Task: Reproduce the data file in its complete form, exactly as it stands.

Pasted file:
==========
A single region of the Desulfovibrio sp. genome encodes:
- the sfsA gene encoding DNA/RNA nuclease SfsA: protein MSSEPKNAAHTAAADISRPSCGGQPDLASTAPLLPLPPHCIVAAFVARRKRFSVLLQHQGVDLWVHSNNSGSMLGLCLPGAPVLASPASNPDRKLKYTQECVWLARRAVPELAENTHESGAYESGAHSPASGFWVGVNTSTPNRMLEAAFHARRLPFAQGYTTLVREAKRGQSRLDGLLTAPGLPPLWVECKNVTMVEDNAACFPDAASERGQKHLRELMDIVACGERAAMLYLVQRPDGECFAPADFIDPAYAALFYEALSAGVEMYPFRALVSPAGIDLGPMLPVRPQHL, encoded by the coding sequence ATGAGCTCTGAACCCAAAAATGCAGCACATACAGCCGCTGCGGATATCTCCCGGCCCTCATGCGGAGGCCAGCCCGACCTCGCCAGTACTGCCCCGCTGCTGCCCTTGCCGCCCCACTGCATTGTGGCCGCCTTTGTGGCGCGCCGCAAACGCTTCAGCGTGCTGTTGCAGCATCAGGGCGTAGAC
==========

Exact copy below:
A single region of the Desulfovibrio sp. genome encodes:
- the sfsA gene encoding DNA/RNA nuclease SfsA: protein MSSEPKNAAHTAAADISRPSCGGQPDLASTAPLLPLPPHCIVAAFVARRKRFSVLLQHQGVDLWVHSNNSGSMLGLCLPGAPVLASPASNPDRKLKYTQECVWLARRAVPELAENTHESGAYESGAHSPASGFWVGVNTSTPNRMLEAAFHARRLPFAQGYTTLVREAKRGQSRLDGLLTAPGLPPLWVECKNVTMVEDNAACFPDAASERGQKHLRELMDIVACGERAAMLYLVQRPDGECFAPADFIDPAYAALFYEALSAGVEMYPFRALVSPAGIDLGPMLPVRPQHL, encoded by the coding sequence ATGAGCTCTGAACCCAAAAATGCAGCACATACAGCCGCTGCGGATATCTCCCGGCCCTCATGCGGAGGCCAGCCCGACCTCGCCAGTACTGCCCCGCTGCTGCCCTTGCCGCCCCACTGCATTGTGGCCGCCTTTGTGGCGCGCCGCAAACGCTTCAGCGTGCTGTTGCAGCATCAGGGCGTAGAC